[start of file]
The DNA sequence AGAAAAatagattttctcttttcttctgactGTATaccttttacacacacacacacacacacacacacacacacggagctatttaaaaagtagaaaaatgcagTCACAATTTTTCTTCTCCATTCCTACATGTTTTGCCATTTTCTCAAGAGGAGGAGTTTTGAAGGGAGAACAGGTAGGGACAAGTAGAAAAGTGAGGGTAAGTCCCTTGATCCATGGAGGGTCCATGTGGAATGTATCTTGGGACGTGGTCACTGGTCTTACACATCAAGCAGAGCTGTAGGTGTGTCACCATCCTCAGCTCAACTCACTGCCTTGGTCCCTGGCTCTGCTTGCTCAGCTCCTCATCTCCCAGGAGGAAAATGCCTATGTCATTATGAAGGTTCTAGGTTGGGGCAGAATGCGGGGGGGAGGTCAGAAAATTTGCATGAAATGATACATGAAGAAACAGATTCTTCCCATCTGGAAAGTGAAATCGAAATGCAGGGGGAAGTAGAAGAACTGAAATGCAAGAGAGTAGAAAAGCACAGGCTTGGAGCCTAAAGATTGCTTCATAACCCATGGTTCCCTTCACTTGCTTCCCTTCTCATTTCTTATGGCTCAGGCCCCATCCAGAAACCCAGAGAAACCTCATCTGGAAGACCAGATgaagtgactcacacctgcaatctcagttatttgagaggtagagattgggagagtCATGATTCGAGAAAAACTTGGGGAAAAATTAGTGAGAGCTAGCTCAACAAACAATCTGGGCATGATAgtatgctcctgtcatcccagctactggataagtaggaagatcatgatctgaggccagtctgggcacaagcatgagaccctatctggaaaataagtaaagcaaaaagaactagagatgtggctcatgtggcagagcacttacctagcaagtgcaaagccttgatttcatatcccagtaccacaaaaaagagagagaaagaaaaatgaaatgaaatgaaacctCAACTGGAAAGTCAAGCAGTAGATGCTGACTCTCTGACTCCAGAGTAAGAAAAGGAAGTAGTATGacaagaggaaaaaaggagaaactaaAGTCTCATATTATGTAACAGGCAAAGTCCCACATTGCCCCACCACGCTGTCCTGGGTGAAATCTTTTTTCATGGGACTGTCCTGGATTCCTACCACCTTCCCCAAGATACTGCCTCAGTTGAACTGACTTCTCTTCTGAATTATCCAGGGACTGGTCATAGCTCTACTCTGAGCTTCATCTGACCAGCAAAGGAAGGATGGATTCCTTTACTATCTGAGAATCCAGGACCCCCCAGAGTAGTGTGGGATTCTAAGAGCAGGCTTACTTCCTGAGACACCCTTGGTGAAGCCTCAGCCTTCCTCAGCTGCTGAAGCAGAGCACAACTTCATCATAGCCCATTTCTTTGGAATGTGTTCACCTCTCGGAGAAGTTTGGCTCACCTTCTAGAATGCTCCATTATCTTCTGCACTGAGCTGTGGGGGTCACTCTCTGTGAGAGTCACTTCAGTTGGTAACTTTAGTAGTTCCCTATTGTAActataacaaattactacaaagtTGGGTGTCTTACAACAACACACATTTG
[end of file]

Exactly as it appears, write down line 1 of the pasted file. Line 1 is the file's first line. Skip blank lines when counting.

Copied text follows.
The DNA sequence AGAAAAatagattttctcttttcttctgactGTATaccttttacacacacacacacacacacacacacacacacggagctatttaaaaagtagaaaaatgcagTCACAATTTTTCTTCTCCATTCCTACATGTTTTGCCATTTTCTCAAGAGGAGGAGTTTTGAAGGGAGAACAGGTAGGGACAAGTAGAAAAGTGAGGGTAAGTCCCTTGATCCATGGAGGGTCCATGTGGAATGTATCTTGGGACGTGGTCACTGGTCTTACACATCAAGCAGAGCTGTAGGTGTGTCACCATCCTCAGCTCAACTCACTGCCTTGGTCCCTGGCTCTGCTTGCTCAGCTCCTCATCTCCCAGGAGGAAAATGCCTATGTCATTATGAAGGTTCTAGGTTGGGGCAGAATGCGGGGGGGAGGTCAGAAAATTTGCATGAAATGATACATGAAGAAACAGATTCTTCCCATCTGGAAAGTGAAATCGAAATGCAGGGGGAAGTAGAAGAACTGAAATGCAAGAGAGTAGAAAAGCACAGGCTTGGAGCCTAAAGATTGCTTCATAACCCATGGTTCCCTTCACTTGCTTCCCTTCTCATTTCTTATGGCTCAGGCCCCATCCAGAAACCCAGAGAAACCTCATCTGGAAGACCAGATgaagtgactcacacctgcaatctcagttatttgagaggtagagattgggagagtCATGATTCGAGAAAAACTTGGGGAAAAATTAGTGAGAGCTAGCTCAACAAACAATCTGGGCATGATAgtatgctcctgtcatcccagctactggataagtaggaagatcatgatctgaggccagtctgggcacaagcatgagaccctatctggaaaataagtaaagcaaaaagaactagagatgtggctcatgtggcagagcacttacctagcaagtgcaaagccttgatttcatatcccagtaccacaaaaaagagagagaaagaaaaatgaaatgaaatgaaacctCAACTGGAAAGTCAAGCAGTAGATGCTGACTCTCTGACTCCAGAGTAAGAAAAGGAAGTAGTATGacaagaggaaaaaaggagaaactaaAGTCTCATATTATGTAACAGGCAAAGTCCCACATTGCCCCACCACGCTGTCCTGGGTGAAATCTTTTTTCATGGGACTGTCCTGGATTCCTACCACCTTCCCCAAGATACTGCCTCAGTTGAACTGACTTCTCTTCTGAATTATCCAGGGACTGGTCATAGCTCTACTCTGAGCTTCATCTGACCAGCAAAGGAAGGATGGATTCCTTTACTATCTGAGAATCCAGGACCCCCCAGAGTAGTGTGGGATTCTAAGAGCAGGCTTACTTCCTGAGACACCCTTGGTGAAGCCTCAGCCTTCCTCAGCTGCTGAAGCAGAGCACAACTTCATCATAGCCCATTTCTTTGGAATGTGTTCACCTCTCGGAGAAGTTTGGCTCACCTTCTAGAATGCTCCATTATCTTCTGCACTGAGCTGTGGGGGTCACTCTCTGTGAGAGTCACTTCAGTTGGTAACTTTAGTAGTTCCCTATTGTAActataacaaattactacaaagtTGGGTGTCTTACAACAACACACATTTG